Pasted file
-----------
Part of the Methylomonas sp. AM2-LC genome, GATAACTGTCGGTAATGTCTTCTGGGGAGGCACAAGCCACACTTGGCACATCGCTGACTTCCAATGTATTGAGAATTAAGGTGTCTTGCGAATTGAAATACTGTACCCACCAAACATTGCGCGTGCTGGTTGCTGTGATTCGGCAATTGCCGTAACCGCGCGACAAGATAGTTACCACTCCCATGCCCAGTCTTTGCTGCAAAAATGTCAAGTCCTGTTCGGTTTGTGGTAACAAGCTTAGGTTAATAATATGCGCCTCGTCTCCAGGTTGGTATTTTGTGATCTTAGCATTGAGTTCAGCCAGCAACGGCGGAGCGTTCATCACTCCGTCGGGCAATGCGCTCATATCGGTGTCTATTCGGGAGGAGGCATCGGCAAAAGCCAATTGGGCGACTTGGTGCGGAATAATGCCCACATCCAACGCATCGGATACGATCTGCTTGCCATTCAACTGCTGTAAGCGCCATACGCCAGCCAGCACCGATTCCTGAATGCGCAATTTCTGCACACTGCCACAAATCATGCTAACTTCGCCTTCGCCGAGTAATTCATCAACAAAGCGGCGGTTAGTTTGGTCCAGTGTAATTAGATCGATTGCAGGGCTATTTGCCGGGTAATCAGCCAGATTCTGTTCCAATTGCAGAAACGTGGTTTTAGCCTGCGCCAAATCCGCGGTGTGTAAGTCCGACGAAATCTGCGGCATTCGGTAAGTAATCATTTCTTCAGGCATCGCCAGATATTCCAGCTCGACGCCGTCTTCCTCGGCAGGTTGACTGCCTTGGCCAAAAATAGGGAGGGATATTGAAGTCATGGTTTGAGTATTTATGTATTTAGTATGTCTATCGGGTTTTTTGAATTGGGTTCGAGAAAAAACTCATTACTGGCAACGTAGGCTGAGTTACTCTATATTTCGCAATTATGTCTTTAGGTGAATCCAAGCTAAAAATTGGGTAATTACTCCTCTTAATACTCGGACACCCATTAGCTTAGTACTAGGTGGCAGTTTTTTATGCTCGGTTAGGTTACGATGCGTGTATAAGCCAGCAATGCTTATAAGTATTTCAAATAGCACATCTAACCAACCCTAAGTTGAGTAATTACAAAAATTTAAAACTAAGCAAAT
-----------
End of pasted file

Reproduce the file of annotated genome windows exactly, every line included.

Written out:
Part of the Methylomonas sp. AM2-LC genome, GATAACTGTCGGTAATGTCTTCTGGGGAGGCACAAGCCACACTTGGCACATCGCTGACTTCCAATGTATTGAGAATTAAGGTGTCTTGCGAATTGAAATACTGTACCCACCAAACATTGCGCGTGCTGGTTGCTGTGATTCGGCAATTGCCGTAACCGCGCGACAAGATAGTTACCACTCCCATGCCCAGTCTTTGCTGCAAAAATGTCAAGTCCTGTTCGGTTTGTGGTAACAAGCTTAGGTTAATAATATGCGCCTCGTCTCCAGGTTGGTATTTTGTGATCTTAGCATTGAGTTCAGCCAGCAACGGCGGAGCGTTCATCACTCCGTCGGGCAATGCGCTCATATCGGTGTCTATTCGGGAGGAGGCATCGGCAAAAGCCAATTGGGCGACTTGGTGCGGAATAATGCCCACATCCAACGCATCGGATACGATCTGCTTGCCATTCAACTGCTGTAAGCGCCATACGCCAGCCAGCACCGATTCCTGAATGCGCAATTTCTGCACACTGCCACAAATCATGCTAACTTCGCCTTCGCCGAGTAATTCATCAACAAAGCGGCGGTTAGTTTGGTCCAGTGTAATTAGATCGATTGCAGGGCTATTTGCCGGGTAATCAGCCAGATTCTGTTCCAATTGCAGAAACGTGGTTTTAGCCTGCGCCAAATCCGCGGTGTGTAAGTCCGACGAAATCTGCGGCATTCGGTAAGTAATCATTTCTTCAGGCATCGCCAGATATTCCAGCTCGACGCCGTCTTCCTCGGCAGGTTGACTGCCTTGGCCAAAAATAGGGAGGGATATTGAAGTCATGGTTTGAGTATTTATGTATTTAGTATGTCTATCGGGTTTTTTGAATTGGGTTCGAGAAAAAACTCATTACTGGCAACGTAGGCTGAGTTACTCTATATTTCGCAATTATGTCTTTAGGTGAATCCAAGCTAAAAATTGGGTAATTACTCCTCTTAATACTCGGACACCCATTAGCTTAGTACTAGGTGGCAGTTTTTTATGCTCGGTTAGGTTACGATGCGTGTATAAGCCAGCAATGCTTATAAGTATTTCAAATAGCACATCTAACCAACCCTAAGTTGAGTAATTACAAAAATTTAAAACTAAGCAAAT